JB looking

It was 2003 and I set off on a journey which would become the book ‘In Search of Swingers.’ The point? To play golf with whoever happened to feature on the front page of the newspaper where ever I happened to be staying.

So who did I meet?

Michael Georgatos, who was on the front page of the NY Post because he found a four-foot-long alligator while walking his dog in Central Park. Bubbles and Sweet Thang, two clowns getting married in Richmond, Virginia. I met Don Wardlow, a blind baseball commentator; an ex-CIA agent who became a pro on the senior golf circuit and played with Chi Chi Rodriguez; a Stevie Wonder impersonator in Las Vegas; a 91-year-old beach queen from Tybee Island, Georgia; and Mary and Otis Barnes, stamp collectors from Port Arthur, Texas. (Yip, slow news week when stamps make the news.)

If you click on NEWS you’ll see photos of these brilliantly kind nutters who let me into their homes. I started the trip in New York City, headed south through Virginia, North and South Carolina, Georgia, Florida, New Orleans, Arizona, Las Vegas and L.A.

I still keep in touch with Otis and his family, though sadly a few years ago he lost his life-long soul mate, Mary. I will never forget being at the Hotel 6 in Port Arthur and seeing Otis on the front page of the paper. I called him out of the blue and asked if he would fancy a game of golf. As was the case with most of my ‘victims,’ he declined, but did offer me dinner. ‘I’ll be in a brown pick up truck; sure hope you like dogs.’ Half an hour later I was with Mary and Otis at their home, drinking Dr. Pepper and watching Letterman. The dogs, of which there were seven, scrapped, barked and licked my feet.

I haven’t heard from Lady Iva (the 91-year-old beach queen) for a few years, which is a worry. When my first daughter was born she sent a card and gift. I’d be surprised if Iva was still around, but she had a good life. Who else can say they won a beauty pageant at the age of 91?

Many of these people I met for no more than a few hours, but have been mates ever since. As for golf? Non-existent. I just figured travelling all over America was a damn sight more interesting than playing 18 holes at home.

Barnes family

Above: The Barnes family, Port Arthur, Texas. L-R – David, Karen, Mary and Otis. (Dr. Pepper – photographer’s.)

…get reporters off his case.

In his brilliant book, On Writing, King describes how he writes every day. He once told a reporter he skipped his birthday, Christmas, and Fourth of July, because he thought it would sound more reasonable.

In truth, he writes every single day, including holidays, Sundays, birthdays, and holidays. Writing every day makes him happy. Practice brings him joy, and “if you can do it for joy, you can do it forever,” he says.

If you’re a writer, muso, artist, creator – you’ll completely relate to this.

Yesterday I posted a talk by John Cleese. Then I remembered one by the The Boss at SXSW. It’s not short (nearly an hour) but is worth every minute if you, like me, are fascinated by the creative process and wonder how such a guy forges a long lasting career.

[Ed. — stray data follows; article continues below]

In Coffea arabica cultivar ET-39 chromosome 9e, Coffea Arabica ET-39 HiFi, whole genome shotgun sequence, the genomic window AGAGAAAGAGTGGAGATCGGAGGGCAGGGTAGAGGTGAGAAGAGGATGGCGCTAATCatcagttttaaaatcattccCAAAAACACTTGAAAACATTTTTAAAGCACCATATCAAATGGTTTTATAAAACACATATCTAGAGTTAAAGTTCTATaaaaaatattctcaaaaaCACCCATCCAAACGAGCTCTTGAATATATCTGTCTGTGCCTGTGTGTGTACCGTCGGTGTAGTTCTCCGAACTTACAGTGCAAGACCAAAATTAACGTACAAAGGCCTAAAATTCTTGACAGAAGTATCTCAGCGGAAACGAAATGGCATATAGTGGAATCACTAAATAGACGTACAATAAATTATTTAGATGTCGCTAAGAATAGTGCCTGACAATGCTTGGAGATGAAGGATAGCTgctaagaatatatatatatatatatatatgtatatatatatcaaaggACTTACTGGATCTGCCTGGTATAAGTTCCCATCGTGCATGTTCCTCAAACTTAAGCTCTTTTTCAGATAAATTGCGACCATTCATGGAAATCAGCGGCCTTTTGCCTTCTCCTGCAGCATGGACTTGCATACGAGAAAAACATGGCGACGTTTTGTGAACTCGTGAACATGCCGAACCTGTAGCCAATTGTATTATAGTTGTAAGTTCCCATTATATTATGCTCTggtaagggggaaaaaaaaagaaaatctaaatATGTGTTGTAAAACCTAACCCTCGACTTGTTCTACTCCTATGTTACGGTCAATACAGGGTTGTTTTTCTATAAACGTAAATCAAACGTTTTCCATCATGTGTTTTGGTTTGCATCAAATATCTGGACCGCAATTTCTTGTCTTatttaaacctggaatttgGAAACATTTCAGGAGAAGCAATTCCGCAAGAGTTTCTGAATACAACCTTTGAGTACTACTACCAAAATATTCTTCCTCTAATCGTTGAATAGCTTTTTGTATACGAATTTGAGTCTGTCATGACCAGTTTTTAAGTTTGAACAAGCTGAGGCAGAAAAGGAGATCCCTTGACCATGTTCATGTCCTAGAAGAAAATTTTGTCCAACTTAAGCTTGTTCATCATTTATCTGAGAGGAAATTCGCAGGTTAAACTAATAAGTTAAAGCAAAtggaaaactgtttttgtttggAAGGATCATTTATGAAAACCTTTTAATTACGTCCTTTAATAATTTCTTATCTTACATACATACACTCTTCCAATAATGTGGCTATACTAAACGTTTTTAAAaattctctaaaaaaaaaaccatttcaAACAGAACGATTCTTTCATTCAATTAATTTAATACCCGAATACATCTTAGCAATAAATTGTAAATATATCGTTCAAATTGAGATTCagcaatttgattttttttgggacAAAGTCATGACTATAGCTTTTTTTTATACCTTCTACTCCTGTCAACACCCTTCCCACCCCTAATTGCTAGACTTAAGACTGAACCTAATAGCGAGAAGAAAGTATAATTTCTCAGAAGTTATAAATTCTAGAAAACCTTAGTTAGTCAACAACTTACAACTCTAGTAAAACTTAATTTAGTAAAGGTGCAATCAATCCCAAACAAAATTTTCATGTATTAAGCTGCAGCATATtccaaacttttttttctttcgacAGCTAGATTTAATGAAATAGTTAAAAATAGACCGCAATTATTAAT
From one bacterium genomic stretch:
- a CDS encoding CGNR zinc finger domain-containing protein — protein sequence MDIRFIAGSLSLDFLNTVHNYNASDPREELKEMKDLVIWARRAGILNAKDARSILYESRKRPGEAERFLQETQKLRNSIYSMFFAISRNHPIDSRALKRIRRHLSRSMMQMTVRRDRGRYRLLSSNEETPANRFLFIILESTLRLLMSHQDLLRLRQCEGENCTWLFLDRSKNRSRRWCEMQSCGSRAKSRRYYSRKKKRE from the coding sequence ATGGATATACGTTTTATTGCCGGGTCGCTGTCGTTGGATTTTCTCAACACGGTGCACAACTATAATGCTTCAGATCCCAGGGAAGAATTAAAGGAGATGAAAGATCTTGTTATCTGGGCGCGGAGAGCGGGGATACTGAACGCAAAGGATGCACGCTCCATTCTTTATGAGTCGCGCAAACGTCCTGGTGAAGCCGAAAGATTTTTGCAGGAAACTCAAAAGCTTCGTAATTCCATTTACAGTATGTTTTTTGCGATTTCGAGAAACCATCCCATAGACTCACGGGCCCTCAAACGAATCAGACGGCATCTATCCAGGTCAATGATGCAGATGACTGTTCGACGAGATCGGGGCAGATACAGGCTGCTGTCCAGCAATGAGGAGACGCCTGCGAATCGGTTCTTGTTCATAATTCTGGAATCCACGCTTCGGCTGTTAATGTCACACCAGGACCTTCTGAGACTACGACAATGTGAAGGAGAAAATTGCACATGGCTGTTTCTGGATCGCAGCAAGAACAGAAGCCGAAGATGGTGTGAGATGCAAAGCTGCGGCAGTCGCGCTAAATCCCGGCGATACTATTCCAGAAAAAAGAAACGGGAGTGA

Springsteen is humble, but needn’t be. Nor does he have to give this talk. But you get the feeling he actually enjoyed it. So grab a cuppa Joe and listen to some wise words, the best of which come right at the end:

‘So, rumble, young musicians, rumble. Open your ears and open your hearts. Don’t take yourself too seriously, and take yourself as seriously as death itself. Don’t worry. Worry your ass off. Have ironclad confidence, but doubt – it keeps you awake and alert. Believe you are the baddest ass in town, and, you suck!’

Who could ignore John Cleese’s genius?

A Fish Called Wanda. Fawlty Towers. The Ministry of Silly Walks.

But what makes the man tick – and how did he arrive at such lunacy?

Firstly, he has rules – particularly if you’re in a group – when coming up with ideas. Here are a few:

In order to create the right environment for creativity you must avoid people conflict and personality conflict. Personality clashes stand in the way of ideas generation. (Get rid of the nay-sayers.)

Avoid those that hijack the creative process through either a passion for their own ideas or due to people conflict within the group. (Just because they’re loudest doesn’t mean their idea is strongest.)

Stimulating physical surroundings will add to creativity and a boring environment will do the opposite. (Get out of the goddamn office! Quit staring at the walls. Go for walk. Some of the best ideas arrive in the shower, though I realise that’s not always considered a group activity.)

You need at least an hour to generate an idea. It takes 20 mins to slow your mind down from feeling time pressured and task orientated. (I read that Cleese and Palin used to escape to a log cabin in the woods to write. For the first hour they spoke complete rubbish: how’s your family; still got tennis elbow; oh, look, a dead cockroach. Only after this ‘download’ were they ready to think, construct and write.)

You’ll get better ideas from people who are relaxed and ready to think about ideas. Allow new thoughts in.

It’s important that creative people are given real deadlines not fake deadlines. Creative people need pressure off to generate ideas.

Most ideal number for a productive creative group is no more than 8.

(Good luck in the shower. Don’t forget the notepad.)

Not long now till the fat bloke comes down the chimney. Hope you’re ready to have a few laughs with your family, eat, drink and fall over on the couch.

Last year I wrote a Kiwi Xmas carol which I’ve just discovered has made it onto the album Pohutukawas and Pavlova. There are far more deserving artists on here (Fred Dagg, Split Enz, Daphne Walker) which is why I’m a bit stunned these woolly muppets made the grade.

But I guess they’re kind of cute – in a Christmas dinner-kinda-way.